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Bowen-Conradi syndrome


Bowen-Conradi syndrome is a disorder that affects many parts of the body and is usually fatal in infancy. Affected individuals have a low birth weight, experience feeding problems, and grow very slowly. Their head is unusually small overall (microcephaly), but is longer than expected compared with its width (dolichocephaly). Characteristic facial features include a prominent, high-bridged nose and an unusually small jaw (micrognathia) and chin. Affected individuals typically have pinky fingers that are curved toward or away from the ring finger (fifth finger clinodactyly) or permanently flexed (camptodactyly), feet with soles that are rounded outward (rocker-bottom feet), and restricted joint movement.

Other features that occur in some affected individuals include seizures; structural abnormalities of the kidneys, heart, brain, or other organs; and an opening in the lip (cleft lip) with or without an opening in the roof of the mouth (cleft palate). Affected males may have the opening of the urethra on the underside of the penis (hypospadias) or undescended testes (cryptorchidism).

Babies with Bowen-Conradi syndrome do not achieve developmental milestones such as smiling or sitting, and they usually do not survive more than 6 months.


Bowen-Conradi syndrome is common in the Hutterite population in Canada and the United States; it occurs in approximately 1 per 355 newborns in all three Hutterite sects (leuts). A few individuals from outside the Hutterite community with signs and symptoms similar to Bowen-Conradi syndrome have been described in the medical literature. Researchers differ as to whether these individuals have Bowen-Conradi syndrome or a similar but distinct disorder.


Bowen-Conradi syndrome is caused by a mutation in the EMG1 gene. This gene provides instructions for making a protein that is involved in the production of cellular structures called ribosomes, which process the cell's genetic instructions to create new proteins. Ribosomes are assembled in a cell compartment called the nucleolus.

The particular EMG1 gene mutation known to cause Bowen-Conradi syndrome is thought to make the protein unstable, resulting in a decrease in the amount of EMG1 protein that is available in the nucleolus. A shortage of this protein in the nucleolus would impair ribosome production, which may reduce cell growth and division (proliferation); however, it is unknown how EMG1 gene mutations lead to the particular signs and symptoms of Bowen-Conradi syndrome.


This condition is inherited in an autosomal recessive pattern, which means both copies of the gene in each cell have mutations. The parents of an individual with an autosomal recessive condition each carry one copy of the mutated gene, but they typically do not show signs and symptoms of the condition.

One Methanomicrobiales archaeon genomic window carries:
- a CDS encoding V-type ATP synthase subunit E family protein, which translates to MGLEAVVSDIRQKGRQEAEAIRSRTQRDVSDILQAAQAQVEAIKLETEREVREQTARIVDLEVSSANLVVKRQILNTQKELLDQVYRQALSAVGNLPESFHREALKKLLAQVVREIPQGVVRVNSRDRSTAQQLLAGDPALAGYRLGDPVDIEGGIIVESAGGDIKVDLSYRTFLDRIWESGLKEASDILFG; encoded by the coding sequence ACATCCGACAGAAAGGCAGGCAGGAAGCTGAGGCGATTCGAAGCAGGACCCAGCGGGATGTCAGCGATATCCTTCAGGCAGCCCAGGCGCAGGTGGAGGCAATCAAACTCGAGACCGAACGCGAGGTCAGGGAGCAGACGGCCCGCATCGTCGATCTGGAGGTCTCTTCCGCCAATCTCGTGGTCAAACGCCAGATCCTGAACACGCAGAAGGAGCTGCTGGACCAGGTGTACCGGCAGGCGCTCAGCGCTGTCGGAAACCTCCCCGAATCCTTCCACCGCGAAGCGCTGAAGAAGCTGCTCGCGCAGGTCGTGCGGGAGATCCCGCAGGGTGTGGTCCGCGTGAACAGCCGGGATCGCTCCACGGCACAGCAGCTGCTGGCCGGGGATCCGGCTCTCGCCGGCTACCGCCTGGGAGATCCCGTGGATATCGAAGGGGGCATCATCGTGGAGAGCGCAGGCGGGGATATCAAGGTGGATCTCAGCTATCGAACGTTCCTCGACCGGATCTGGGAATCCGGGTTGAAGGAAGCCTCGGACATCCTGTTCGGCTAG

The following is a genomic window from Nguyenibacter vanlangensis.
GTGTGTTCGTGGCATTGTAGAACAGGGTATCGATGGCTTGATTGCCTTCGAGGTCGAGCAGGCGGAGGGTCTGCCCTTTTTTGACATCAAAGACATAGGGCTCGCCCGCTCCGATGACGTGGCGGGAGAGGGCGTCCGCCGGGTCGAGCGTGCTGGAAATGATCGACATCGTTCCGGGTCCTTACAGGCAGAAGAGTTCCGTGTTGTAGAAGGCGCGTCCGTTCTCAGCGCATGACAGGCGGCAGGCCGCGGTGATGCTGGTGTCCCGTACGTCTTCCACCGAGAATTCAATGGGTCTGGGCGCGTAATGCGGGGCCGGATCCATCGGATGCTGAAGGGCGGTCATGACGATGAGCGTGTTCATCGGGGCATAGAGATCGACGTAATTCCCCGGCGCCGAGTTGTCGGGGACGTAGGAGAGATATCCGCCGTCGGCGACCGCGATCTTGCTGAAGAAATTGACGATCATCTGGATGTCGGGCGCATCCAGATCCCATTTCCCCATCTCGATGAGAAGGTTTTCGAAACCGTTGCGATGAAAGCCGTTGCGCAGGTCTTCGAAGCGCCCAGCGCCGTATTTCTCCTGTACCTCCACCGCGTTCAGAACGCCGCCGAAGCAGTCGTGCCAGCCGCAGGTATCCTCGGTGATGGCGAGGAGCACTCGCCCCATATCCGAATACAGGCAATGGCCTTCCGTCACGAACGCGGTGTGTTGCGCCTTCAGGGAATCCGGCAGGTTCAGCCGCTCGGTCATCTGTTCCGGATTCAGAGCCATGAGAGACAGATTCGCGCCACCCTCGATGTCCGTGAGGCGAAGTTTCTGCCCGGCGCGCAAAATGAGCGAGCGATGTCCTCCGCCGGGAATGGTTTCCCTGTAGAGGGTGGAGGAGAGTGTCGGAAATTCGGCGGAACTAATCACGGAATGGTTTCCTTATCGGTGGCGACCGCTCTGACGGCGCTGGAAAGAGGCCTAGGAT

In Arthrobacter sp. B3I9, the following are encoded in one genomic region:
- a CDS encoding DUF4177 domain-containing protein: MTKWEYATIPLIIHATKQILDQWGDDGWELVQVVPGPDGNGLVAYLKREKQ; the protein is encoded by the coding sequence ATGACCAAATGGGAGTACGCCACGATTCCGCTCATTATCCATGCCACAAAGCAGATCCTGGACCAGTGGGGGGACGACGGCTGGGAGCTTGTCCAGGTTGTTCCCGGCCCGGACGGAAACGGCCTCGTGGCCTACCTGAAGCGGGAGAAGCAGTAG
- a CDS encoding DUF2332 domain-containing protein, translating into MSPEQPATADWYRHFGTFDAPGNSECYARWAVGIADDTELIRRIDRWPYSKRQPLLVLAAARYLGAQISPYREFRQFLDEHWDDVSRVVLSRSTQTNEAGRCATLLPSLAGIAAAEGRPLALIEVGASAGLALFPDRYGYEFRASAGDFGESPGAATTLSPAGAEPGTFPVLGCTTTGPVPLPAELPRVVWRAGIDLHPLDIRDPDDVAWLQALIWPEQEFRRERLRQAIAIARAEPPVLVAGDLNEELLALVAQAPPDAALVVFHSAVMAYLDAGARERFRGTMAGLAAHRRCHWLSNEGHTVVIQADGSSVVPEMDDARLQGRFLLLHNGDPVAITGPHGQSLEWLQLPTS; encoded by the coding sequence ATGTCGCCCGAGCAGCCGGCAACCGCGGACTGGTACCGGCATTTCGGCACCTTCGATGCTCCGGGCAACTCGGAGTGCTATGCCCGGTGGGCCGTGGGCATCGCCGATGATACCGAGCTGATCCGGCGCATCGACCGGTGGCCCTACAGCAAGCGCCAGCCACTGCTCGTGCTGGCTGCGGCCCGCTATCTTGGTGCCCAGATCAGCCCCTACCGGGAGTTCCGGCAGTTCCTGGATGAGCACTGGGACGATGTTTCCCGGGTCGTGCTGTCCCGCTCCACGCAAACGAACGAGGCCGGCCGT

Other Names for This Condition

  • Bowen Hutterite syndrome
  • Bowen syndrome, Hutterite type
  • Bowen-Conradi Hutterite syndrome
  • Hutterite syndrome

Additional Information & Resources

Genetic and Rare Diseases Information Center

Patient Support and Advocacy Resources

Catalog of Genes and Diseases from OMIM

Scientific Articles on PubMed


  • Armistead J, Khatkar S, Meyer B, Mark BL, Patel N, Coghlan G, Lamont RE, Liu S, Wiechert J, Cattini PA, Koetter P, Wrogemann K, Greenberg CR, Entian KD, Zelinski T, Triggs-Raine B. Mutation of a gene essential for ribosome biogenesis, EMG1, causes Bowen-Conradi syndrome. Am J Hum Genet. 2009 Jun;84(6):728-39. doi: 10.1016/j.ajhg.2009.04.017. Epub 2009 May 21. Citation on PubMed or Free article on PubMed Central
  • Armistead J, Patel N, Wu X, Hemming R, Chowdhury B, Basra GS, Del Bigio MR, Ding H, Triggs-Raine B. Growth arrest in the ribosomopathy, Bowen-Conradi syndrome, is due to dramatically reduced cell proliferation and a defect in mitotic progression. Biochim Biophys Acta. 2015 May;1852(5):1029-37. doi: 10.1016/j.bbadis.2015.02.007. Epub 2015 Feb 20. Citation on PubMed
  • Armistead J, Triggs-Raine B. Diverse diseases from a ubiquitous process: the ribosomopathy paradox. FEBS Lett. 2014 May 2;588(9):1491-500. doi: 10.1016/j.febslet.2014.03.024. Epub 2014 Mar 19. Citation on PubMed
  • Lamont RE, Loredo-Osti J, Roslin NM, Mauthe J, Coghlan G, Nylen E, Frappier D, Innes AM, Lemire EG, Lowry RB, Greenberg CR, Triggs-Raine BL, Morgan K, Wrogemann K, Fujiwara TM, Zelinski T. A locus for Bowen-Conradi syndrome maps to chromosome region 12p13.3. Am J Med Genet A. 2005 Jan 15;132A(2):136-43. doi: 10.1002/ajmg.a.30420. Citation on PubMed
  • Lowry RB, Innes AM, Bernier FP, McLeod DR, Greenberg CR, Chudley AE, Chodirker B, Marles SL, Crumley MJ, Loredo-Osti JC, Morgan K, Fujiwara TM. Bowen-Conradi syndrome: a clinical and genetic study. Am J Med Genet A. 2003 Jul 30;120A(3):423-8. doi: 10.1002/ajmg.a.20059. Citation on PubMed
  • Sondalle SB, Baserga SJ. Human diseases of the SSU processome. Biochim Biophys Acta. 2014 Jun;1842(6):758-64. doi: 10.1016/j.bbadis.2013.11.004. Epub 2013 Nov 12. Citation on PubMed or Free article on PubMed Central

The information on this site should not be used as a substitute for professional medical care or advice. Contact a health care provider if you have questions about your health.